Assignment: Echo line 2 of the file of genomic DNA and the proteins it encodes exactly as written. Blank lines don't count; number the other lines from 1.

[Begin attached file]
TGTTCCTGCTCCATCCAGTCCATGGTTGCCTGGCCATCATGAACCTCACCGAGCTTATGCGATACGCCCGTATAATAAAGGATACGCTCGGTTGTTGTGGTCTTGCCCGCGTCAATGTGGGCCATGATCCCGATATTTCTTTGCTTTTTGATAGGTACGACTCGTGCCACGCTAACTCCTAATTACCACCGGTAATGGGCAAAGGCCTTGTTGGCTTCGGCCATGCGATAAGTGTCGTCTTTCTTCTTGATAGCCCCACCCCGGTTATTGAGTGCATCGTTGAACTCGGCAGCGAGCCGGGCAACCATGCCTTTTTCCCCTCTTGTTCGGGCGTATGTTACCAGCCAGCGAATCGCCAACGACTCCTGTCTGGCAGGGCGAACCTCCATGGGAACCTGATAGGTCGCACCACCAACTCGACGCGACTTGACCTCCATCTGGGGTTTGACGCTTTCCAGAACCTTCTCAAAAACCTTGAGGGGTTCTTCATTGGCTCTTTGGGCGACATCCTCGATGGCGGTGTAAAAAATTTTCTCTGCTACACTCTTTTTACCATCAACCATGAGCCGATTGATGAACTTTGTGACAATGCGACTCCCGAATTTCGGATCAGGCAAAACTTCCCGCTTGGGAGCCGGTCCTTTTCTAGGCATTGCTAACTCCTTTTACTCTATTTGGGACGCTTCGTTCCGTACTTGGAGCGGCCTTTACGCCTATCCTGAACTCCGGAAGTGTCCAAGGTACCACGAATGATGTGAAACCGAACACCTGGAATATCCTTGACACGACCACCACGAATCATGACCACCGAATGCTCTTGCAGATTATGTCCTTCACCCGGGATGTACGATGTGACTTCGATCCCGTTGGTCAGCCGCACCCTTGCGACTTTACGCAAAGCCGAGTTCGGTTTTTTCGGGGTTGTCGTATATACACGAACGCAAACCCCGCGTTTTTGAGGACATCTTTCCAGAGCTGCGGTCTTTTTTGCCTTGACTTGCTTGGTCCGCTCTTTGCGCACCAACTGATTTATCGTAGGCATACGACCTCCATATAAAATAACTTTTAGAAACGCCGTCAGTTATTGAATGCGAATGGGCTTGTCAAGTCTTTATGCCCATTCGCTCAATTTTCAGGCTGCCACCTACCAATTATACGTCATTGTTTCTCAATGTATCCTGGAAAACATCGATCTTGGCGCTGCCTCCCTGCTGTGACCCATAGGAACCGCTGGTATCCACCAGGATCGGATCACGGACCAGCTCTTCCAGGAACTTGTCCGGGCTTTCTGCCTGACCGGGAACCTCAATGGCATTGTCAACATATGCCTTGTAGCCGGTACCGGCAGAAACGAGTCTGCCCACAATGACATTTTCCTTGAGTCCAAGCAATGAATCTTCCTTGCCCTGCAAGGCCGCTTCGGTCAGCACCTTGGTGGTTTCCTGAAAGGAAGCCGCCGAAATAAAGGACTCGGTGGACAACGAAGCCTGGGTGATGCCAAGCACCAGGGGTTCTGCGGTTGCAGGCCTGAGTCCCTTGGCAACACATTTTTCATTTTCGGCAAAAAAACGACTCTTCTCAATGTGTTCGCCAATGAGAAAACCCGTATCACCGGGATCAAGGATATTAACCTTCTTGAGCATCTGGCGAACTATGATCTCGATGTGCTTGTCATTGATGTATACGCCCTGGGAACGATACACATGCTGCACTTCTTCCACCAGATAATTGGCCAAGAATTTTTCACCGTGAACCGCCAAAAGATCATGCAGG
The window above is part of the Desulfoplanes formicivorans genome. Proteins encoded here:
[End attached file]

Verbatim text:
The window above is part of the Desulfoplanes formicivorans genome. Proteins encoded here: